Common Content#

On this page you can find some of the common content types used in the Cal-ITP Data Services Documentation. Although the ecosystem we use, Jupyter Book, allows flexibility, the pages in our docs are typically generated in the formats below.

If you haven’t yet, navigate to the Best Practices section of the documentation for more context on our docs management, and the Submitting Changes section for how to contribute.

File Types#

  • Markdown (.md)

  • Jupyter Notebooks (.ipynb)

  • Images less than 500kb (.png preferred)

Content Syntax - Resources#

Common Content - Examples#

Below we’ve provided some examples of commons types of content for quick use. To find more detailed information and extended examples use the links above under Allowable Syntax - Resources

  1. Images

  2. Executing Code

  3. Non-executing Code

  4. Internal References and Cross References

Executing Code#

Place the following syntax at the top of a .md document to include code that will execute.

  cell_metadata_filter: -all
  formats: md:myst
    extension: .md
    format_name: myst
    format_version: 0.13
    jupytext_version: 1.10.3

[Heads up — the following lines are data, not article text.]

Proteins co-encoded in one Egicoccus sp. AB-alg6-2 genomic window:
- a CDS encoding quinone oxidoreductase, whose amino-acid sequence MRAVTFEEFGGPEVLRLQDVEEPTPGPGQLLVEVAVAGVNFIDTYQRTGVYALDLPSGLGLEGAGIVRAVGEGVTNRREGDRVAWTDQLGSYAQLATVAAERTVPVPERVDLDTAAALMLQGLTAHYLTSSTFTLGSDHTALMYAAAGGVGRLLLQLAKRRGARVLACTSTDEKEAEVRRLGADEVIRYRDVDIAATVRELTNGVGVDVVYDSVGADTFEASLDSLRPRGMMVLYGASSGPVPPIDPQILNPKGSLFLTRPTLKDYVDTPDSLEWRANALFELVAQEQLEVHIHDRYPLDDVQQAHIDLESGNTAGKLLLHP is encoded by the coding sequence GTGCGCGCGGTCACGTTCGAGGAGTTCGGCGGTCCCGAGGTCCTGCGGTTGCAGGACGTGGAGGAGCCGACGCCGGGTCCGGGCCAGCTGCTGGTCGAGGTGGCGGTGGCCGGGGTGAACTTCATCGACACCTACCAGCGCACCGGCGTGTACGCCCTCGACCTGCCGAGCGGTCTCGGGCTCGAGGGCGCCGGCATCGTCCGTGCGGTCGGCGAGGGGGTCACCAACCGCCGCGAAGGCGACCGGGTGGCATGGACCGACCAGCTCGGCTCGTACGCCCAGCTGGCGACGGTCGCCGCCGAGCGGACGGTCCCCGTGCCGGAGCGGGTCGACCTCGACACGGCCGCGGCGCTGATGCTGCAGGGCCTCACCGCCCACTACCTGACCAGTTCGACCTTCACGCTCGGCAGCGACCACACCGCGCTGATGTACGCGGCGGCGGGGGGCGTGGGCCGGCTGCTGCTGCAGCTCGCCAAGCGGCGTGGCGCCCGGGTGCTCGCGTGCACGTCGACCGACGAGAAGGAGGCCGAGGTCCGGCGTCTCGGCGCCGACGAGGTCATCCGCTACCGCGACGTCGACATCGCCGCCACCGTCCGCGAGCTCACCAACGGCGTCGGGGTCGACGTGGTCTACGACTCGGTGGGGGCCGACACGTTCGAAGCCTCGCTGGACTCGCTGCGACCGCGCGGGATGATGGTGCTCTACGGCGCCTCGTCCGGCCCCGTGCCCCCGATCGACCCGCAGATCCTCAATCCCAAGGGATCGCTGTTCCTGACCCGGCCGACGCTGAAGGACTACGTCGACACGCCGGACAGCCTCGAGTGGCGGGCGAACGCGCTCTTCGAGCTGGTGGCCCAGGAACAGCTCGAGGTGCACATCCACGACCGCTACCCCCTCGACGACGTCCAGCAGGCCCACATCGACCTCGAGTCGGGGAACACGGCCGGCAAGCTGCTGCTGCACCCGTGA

display_name: Python 3 (ipykernel)
  language: python
  name: python3

To create the actual code block:


    Sample Code


To run SQL within the Jupyter Book we are using an iPython wrapper called cell Magics with %%sql.

import calitp_data_analysis.magics
    Sample SQL Here

You can visit this page for more information on how to format code outputs.

Non-Executing Code#

Non-executing code is formatted similarly to the executing code above, but replaces {code-cell} with the name of the language you would like to represent, as seen below, to provide syntax highlighting.

    Sample Code
    Sample Code


Images are currently being stored in an assets folder within each docs folder. Preference is for .png file extension and no larger than 500kb. Images can be loaded into Jupyter Book by using the following syntax:

![Collection Matrix](assets/your-file-name.png)

Internal References and Cross-References#

Referencing within the documentation can be accomplished quickly with labels and markdown link syntax.

Note: be sure to make reference names unique. If a reference has the same name as a file name, for example, the build process will fail.

Labels can be added before major elements of a page, such as titles or figures. To add a label, use the following pattern before the element you wish to label:

# The thing to label

You can then insert cross-references to labels in your content with this syntax:

[Link Text](my-label)